# The Domino Effect

Dominoes are toys that children like to stack on end in long lines. If you tipped the first domino, it would cause the rest of the line to fall over—sometimes with great and dramatic consequences. The concept of this chain reaction, or the domino effect, is an important part of a lot of games and activities. It’s also a good example of a lesson that can be applied to your daily life.

In a game of domino, the players draw for the lead and then place pieces in their row of dominoes. The first player begins by placing a piece on the right side of the row, and then each subsequent player places their pieces down one at a time in order to add to the chain. The last person to place a piece is the winner of the round. There are many different variations of this game, but most of them use the same basic rules.

The physics behind the domino effect is simple: Each individual domino has potential energy based on its position. When you stand the domino upright, it lifts against gravity and stores that energy. When you then let it fall, that potential energy is converted to kinetic energy as the domino crashes into the next one and causes it to fall over.

Each domino is typically marked with a pattern of spots or pips on one face. The other faces are either blank or identically patterned. The pips on each domino represent values corresponding to the possible outcomes of throwing two six-sided dice. Each domino is also marked with a line, which divides it visually into two squares. The square on the left side contains the pips from the first die, and the square on the right represents the pips from the second die.

Dominoes are normally twice as long as they are wide, which makes them easier to re-stack after use. They are often used for a game of chance, in which the players try to make a row or column of all their pieces. The pieces remain stacked until one player has a winning combination of spots or pips. The winning piece is then flipped over to reveal its other side. The other side may then be flipped over, and the process continues until all the pieces have fallen.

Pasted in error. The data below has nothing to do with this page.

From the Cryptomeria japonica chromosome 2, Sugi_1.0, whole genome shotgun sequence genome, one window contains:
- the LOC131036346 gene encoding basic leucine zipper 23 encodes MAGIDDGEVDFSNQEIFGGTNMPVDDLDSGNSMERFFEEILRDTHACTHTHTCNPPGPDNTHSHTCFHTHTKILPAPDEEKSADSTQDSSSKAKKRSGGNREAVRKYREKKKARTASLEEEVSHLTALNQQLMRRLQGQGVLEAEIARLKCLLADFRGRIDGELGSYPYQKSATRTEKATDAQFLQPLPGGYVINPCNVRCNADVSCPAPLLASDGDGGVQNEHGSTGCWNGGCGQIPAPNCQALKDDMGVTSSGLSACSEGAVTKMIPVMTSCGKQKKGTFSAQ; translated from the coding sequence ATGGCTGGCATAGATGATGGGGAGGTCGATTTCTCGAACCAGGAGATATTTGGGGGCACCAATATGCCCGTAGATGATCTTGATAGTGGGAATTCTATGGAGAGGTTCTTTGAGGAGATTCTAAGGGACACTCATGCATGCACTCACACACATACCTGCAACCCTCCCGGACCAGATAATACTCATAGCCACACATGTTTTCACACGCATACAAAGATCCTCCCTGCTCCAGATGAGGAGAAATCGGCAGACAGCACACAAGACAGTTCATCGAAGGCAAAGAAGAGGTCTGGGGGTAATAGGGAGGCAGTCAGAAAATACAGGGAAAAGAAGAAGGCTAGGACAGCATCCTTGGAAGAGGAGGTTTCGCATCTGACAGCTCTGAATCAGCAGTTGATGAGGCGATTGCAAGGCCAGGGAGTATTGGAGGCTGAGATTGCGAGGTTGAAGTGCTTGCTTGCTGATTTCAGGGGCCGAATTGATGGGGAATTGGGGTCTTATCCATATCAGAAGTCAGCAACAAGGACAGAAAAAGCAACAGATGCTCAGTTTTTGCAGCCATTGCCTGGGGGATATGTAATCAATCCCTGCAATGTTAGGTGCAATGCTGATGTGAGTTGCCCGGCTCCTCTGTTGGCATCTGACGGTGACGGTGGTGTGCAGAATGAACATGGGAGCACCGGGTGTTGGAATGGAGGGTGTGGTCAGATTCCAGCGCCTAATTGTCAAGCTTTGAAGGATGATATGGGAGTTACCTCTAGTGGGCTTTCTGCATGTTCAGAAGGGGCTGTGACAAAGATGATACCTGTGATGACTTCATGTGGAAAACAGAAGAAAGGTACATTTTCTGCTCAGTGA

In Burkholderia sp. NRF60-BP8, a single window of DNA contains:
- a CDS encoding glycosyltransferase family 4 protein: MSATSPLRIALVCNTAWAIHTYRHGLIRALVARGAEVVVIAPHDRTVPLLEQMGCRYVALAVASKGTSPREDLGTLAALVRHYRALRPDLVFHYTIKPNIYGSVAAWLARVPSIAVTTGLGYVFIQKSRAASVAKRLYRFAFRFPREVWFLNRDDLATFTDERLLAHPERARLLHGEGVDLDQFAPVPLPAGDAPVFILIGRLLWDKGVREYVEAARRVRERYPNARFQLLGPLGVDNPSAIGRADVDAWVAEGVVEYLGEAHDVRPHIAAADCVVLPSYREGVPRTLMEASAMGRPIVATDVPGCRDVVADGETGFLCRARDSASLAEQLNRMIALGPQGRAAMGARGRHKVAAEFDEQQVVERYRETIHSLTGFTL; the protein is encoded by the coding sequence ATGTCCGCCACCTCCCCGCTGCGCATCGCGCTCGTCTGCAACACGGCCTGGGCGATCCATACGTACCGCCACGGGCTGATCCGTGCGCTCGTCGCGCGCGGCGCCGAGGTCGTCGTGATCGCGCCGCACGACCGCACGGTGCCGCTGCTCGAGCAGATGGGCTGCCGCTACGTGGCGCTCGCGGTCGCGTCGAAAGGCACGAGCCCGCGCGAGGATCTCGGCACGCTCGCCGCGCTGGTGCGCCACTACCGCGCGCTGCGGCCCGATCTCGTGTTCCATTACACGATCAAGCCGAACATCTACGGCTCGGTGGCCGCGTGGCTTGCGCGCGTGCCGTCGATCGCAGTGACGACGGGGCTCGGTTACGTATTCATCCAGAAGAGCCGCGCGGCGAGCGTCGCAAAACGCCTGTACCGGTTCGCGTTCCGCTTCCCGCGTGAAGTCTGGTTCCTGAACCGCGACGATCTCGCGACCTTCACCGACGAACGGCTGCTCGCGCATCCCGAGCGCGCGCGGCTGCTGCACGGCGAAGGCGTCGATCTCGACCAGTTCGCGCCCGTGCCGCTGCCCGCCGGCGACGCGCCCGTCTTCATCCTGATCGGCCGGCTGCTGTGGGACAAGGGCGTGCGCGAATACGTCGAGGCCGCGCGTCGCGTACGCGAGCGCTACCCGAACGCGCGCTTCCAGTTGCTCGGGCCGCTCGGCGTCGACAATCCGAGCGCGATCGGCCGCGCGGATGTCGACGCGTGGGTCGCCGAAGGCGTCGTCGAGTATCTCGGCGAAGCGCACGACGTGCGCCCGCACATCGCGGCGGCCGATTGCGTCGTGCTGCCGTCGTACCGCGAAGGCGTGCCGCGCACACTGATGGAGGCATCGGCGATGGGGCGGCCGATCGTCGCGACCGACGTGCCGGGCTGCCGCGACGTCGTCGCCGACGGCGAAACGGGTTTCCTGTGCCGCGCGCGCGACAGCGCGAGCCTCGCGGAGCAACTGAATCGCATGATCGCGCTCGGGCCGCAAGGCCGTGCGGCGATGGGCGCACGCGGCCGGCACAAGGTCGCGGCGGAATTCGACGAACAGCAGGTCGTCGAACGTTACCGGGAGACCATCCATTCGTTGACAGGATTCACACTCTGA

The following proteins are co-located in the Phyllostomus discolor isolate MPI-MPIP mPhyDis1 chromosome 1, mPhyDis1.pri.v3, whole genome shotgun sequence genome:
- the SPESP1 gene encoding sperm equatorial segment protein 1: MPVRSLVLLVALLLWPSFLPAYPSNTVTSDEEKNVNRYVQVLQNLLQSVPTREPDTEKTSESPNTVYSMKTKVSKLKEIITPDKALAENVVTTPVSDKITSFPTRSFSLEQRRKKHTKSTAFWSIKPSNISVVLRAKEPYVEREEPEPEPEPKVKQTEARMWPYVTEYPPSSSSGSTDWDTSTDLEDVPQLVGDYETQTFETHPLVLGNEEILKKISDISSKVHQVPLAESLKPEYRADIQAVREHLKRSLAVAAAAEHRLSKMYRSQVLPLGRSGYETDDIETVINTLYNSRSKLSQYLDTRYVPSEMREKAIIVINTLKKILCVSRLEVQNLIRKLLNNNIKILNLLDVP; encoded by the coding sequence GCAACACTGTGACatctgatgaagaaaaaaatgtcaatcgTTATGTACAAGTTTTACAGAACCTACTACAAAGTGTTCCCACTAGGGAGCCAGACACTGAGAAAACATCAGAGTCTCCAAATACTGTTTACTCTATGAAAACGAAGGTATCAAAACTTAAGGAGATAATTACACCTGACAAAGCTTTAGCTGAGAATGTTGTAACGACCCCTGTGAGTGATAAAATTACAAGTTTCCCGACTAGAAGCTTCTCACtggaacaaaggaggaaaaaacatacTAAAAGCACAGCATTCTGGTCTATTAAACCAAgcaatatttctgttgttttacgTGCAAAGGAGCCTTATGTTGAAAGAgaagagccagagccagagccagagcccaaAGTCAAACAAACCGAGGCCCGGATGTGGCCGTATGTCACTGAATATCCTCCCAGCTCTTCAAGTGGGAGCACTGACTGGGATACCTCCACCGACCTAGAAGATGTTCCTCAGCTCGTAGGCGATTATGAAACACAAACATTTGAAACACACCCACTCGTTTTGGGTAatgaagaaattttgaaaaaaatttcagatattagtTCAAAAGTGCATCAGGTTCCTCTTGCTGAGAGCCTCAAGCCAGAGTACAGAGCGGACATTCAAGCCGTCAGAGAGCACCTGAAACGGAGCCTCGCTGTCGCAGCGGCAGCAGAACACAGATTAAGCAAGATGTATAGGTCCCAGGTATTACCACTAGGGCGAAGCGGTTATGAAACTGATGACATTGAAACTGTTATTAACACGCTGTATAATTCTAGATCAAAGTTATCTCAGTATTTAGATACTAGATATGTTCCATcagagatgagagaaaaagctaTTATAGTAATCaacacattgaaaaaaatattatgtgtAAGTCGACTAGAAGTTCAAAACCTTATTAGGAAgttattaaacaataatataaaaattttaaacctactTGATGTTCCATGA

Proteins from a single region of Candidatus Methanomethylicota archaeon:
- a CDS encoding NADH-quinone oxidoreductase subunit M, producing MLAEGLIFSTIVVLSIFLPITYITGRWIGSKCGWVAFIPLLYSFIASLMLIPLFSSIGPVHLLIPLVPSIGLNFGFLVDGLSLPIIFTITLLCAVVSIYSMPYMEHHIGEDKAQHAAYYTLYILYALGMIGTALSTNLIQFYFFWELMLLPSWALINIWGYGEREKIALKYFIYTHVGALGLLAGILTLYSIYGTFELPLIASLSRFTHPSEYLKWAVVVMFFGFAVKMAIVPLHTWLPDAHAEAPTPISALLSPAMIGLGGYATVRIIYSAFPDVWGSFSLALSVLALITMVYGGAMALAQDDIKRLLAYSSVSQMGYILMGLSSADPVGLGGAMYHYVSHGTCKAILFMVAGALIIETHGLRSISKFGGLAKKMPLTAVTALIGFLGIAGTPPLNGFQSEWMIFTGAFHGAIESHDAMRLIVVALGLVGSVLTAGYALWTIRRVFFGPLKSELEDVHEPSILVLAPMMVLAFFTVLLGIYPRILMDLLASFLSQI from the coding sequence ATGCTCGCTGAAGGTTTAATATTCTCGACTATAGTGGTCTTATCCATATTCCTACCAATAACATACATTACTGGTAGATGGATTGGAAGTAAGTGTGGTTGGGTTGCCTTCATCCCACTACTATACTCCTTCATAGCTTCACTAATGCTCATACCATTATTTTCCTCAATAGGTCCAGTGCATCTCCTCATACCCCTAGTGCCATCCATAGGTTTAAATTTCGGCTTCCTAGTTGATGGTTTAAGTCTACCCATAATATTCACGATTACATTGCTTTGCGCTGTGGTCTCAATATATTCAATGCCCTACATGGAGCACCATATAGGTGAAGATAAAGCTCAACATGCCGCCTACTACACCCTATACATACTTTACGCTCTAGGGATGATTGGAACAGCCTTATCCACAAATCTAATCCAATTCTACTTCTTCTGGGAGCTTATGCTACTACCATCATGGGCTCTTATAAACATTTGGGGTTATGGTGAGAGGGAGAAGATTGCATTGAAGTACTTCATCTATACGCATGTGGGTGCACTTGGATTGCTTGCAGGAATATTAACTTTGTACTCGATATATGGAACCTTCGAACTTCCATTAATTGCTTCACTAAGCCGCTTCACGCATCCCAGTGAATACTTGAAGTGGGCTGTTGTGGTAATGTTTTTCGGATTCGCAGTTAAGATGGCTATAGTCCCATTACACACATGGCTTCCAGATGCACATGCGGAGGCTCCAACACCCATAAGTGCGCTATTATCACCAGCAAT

A popular variant of domino involves matching colors. The first player to do this wins the round. The game can also be played in teams.

One of the best examples of the domino effect can be found in business and organizational leadership. When Tom Monaghan took over as CEO of Domino’s Pizza in 2004, he faced significant challenges. The company was struggling financially, and its stock price had been dropping rapidly.

Despite these difficulties, Monaghan focused on three goals for Domino’s:

He hired a new chief financial officer who implemented a strategic plan that focused on improving the company’s efficiency and productivity. He also encouraged employees to be innovative in their work and to think outside of the box. He believed that Domino’s needed to move away from its traditional focus on pizza delivery and into new market segments. In addition, he introduced an employee recognition program and emphasized customer service. This strategic plan worked—and it continues to work today.